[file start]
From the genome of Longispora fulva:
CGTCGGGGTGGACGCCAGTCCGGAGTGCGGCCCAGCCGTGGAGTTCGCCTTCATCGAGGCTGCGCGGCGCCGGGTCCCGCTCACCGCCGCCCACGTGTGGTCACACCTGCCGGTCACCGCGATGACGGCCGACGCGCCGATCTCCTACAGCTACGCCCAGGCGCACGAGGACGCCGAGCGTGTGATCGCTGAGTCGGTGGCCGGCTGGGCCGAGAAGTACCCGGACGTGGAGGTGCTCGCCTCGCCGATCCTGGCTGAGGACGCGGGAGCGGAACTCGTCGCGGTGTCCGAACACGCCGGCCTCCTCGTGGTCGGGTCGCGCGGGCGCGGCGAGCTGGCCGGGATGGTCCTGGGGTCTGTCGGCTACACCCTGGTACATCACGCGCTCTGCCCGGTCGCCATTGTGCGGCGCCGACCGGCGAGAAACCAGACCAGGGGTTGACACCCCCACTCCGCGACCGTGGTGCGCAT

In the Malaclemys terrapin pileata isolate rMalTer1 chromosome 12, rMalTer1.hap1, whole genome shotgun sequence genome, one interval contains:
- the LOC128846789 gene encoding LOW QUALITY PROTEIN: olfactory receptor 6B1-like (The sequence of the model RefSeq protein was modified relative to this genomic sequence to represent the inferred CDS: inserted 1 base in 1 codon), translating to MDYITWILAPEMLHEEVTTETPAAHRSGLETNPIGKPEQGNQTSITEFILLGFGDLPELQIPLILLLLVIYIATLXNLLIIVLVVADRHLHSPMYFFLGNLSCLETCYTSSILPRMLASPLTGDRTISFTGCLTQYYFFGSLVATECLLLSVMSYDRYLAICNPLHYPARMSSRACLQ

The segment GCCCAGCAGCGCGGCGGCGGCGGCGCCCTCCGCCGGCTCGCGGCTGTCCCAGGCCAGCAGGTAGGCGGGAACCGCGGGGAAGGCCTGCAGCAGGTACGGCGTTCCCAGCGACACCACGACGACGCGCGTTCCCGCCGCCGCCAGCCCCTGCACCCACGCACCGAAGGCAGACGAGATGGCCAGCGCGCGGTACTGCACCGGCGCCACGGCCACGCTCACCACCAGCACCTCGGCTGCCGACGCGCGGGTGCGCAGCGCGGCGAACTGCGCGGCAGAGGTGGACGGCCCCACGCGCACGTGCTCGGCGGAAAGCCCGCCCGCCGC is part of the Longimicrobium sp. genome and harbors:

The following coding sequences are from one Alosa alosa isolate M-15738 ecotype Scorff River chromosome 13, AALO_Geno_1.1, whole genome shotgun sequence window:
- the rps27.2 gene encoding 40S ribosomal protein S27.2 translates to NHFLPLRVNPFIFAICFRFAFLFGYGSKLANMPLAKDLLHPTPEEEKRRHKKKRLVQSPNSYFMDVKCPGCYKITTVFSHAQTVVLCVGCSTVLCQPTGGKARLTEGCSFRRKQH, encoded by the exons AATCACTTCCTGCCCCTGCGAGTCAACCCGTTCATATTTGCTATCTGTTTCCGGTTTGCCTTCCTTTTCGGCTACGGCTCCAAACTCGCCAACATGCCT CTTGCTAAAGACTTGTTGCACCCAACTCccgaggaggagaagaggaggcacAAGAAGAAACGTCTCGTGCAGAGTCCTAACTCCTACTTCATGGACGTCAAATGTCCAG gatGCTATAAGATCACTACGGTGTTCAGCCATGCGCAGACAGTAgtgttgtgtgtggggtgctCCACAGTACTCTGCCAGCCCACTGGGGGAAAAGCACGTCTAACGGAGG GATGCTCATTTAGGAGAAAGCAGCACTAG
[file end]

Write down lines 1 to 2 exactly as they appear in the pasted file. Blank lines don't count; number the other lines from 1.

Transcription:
From the genome of Longispora fulva:
CGTCGGGGTGGACGCCAGTCCGGAGTGCGGCCCAGCCGTGGAGTTCGCCTTCATCGAGGCTGCGCGGCGCCGGGTCCCGCTCACCGCCGCCCACGTGTGGTCACACCTGCCGGTCACCGCGATGACGGCCGACGCGCCGATCTCCTACAGCTACGCCCAGGCGCACGAGGACGCCGAGCGTGTGATCGCTGAGTCGGTGGCCGGCTGGGCCGAGAAGTACCCGGACGTGGAGGTGCTCGCCTCGCCGATCCTGGCTGAGGACGCGGGAGCGGAACTCGTCGCGGTGTCCGAACACGCCGGCCTCCTCGTGGTCGGGTCGCGCGGGCGCGGCGAGCTGGCCGGGATGGTCCTGGGGTCTGTCGGCTACACCCTGGTACATCACGCGCTCTGCCCGGTCGCCATTGTGCGGCGCCGACCGGCGAGAAACCAGACCAGGGGTTGACACCCCCACTCCGCGACCGTGGTGCGCAT